NEW YORK (GenomeWeb News) – The AKC Canine Health Foundation (CHF) today announced $1.7 million in funding for research into canine health including several projects with a genetic or genomic component.
While the funding is directed at improving the diagnosis, treatment, and understanding of canine health, about 40 percent of the 17 newly approved grants have a One Health-One Medicine component, which explores the relationship between animal and human illnesses.
"By tapping into naturally occurring veterinary diseases that affect both canines and humans, CHF can use this to drive translational research faster and more cost effectively than traditional animal models in the past," AKC said.
In total, 13 research institutions and universities received funding in the new round including several genetics-based studies. They include "Identification of genetic factors that alter the severity of cardiomyopathy," led by Kathryn Meurs at North Carolina State University; "Investigation of the genes controlling canine leukemia to properly diagnose and control the disease," a cancer-based project being led by Matthew Breen, also at NC State; and "Beyond the genome: the intersection of genes and the environment in canine cancer," headed by Robert Wayne at the University of California, Los Angeles.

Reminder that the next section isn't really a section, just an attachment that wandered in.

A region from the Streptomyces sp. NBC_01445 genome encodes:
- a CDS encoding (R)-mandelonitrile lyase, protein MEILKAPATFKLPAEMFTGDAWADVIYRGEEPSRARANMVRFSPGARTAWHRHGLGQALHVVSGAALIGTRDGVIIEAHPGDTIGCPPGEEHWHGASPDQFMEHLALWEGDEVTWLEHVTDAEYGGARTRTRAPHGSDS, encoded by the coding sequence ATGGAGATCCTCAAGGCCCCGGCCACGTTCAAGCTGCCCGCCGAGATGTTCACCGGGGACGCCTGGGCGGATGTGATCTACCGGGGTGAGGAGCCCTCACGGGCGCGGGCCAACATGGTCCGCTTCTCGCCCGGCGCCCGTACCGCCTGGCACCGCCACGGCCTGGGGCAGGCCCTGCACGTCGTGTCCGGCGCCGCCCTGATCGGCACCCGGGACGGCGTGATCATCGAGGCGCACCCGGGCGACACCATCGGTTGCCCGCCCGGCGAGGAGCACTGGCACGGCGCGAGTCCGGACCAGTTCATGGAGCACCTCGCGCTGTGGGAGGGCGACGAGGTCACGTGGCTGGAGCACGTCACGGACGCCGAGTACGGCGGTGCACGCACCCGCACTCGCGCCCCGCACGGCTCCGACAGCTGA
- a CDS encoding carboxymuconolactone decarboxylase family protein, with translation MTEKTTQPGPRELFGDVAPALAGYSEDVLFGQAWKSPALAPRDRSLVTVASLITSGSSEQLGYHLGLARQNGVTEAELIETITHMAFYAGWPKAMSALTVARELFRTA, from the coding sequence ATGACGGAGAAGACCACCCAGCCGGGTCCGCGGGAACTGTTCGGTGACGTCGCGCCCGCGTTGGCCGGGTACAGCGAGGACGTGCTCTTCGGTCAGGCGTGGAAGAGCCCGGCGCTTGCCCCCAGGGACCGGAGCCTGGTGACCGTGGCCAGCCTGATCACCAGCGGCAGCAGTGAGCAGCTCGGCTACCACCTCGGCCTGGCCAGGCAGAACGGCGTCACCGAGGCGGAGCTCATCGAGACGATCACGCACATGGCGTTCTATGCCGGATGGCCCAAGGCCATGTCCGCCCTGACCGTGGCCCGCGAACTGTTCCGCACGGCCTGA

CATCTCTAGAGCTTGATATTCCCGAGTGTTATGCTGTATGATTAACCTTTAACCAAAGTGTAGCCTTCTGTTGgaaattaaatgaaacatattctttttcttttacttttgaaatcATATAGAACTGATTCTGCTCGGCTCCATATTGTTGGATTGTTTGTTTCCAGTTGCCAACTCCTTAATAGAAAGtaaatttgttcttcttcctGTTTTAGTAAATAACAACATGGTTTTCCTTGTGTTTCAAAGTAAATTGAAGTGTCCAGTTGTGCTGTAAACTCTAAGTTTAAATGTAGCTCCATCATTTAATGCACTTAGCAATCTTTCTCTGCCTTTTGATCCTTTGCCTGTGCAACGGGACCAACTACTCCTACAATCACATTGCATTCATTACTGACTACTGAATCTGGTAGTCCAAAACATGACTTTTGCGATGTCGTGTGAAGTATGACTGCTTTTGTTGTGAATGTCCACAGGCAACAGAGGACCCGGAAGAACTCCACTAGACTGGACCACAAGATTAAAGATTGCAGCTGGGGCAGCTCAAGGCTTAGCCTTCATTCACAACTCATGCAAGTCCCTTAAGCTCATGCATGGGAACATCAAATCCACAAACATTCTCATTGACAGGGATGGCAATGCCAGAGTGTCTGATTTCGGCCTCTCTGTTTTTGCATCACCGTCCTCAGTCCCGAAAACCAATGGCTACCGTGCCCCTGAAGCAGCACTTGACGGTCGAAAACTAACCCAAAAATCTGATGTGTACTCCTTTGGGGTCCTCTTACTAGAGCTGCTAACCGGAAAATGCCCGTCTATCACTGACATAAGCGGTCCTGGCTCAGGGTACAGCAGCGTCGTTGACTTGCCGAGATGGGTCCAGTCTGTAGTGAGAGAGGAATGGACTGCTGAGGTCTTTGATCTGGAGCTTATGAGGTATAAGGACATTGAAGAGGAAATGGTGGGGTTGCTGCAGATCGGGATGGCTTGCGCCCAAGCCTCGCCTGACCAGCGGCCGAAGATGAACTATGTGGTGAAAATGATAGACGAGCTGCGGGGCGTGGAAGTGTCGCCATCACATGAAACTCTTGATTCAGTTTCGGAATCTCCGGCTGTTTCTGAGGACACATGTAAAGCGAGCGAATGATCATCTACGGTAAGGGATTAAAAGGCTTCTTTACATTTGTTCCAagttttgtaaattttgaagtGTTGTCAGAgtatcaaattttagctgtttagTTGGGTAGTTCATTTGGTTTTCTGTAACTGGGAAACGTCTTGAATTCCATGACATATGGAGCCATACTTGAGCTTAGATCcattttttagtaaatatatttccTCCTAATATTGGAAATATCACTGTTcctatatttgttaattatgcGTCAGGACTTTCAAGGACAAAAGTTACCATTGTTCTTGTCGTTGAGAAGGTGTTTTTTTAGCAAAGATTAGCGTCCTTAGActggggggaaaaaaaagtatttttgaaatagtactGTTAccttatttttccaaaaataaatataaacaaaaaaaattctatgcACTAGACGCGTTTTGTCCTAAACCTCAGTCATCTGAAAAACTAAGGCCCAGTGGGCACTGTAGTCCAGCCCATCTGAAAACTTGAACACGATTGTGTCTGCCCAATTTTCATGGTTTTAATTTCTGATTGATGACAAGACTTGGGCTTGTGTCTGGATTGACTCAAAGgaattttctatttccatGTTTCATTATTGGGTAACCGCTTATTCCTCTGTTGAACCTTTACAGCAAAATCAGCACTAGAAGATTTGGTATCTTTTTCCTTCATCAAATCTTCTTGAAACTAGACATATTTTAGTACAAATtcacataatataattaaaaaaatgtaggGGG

Other researchers receiving funding included Kerstin Lindblad-Toh at Broad Institute for a project titled "Identification and validation of the genes that define abnormal development of the kidney in dogs"; Aravind Ramakrishman at Fred Hutchinson Cancer Research Center for "Defining the unique genetic markers in dogs that define immune function, disease resistance, and tissue transplantation"; and Shaying Zhao at the University of Georgia for "Filling the gaps in the canine genome."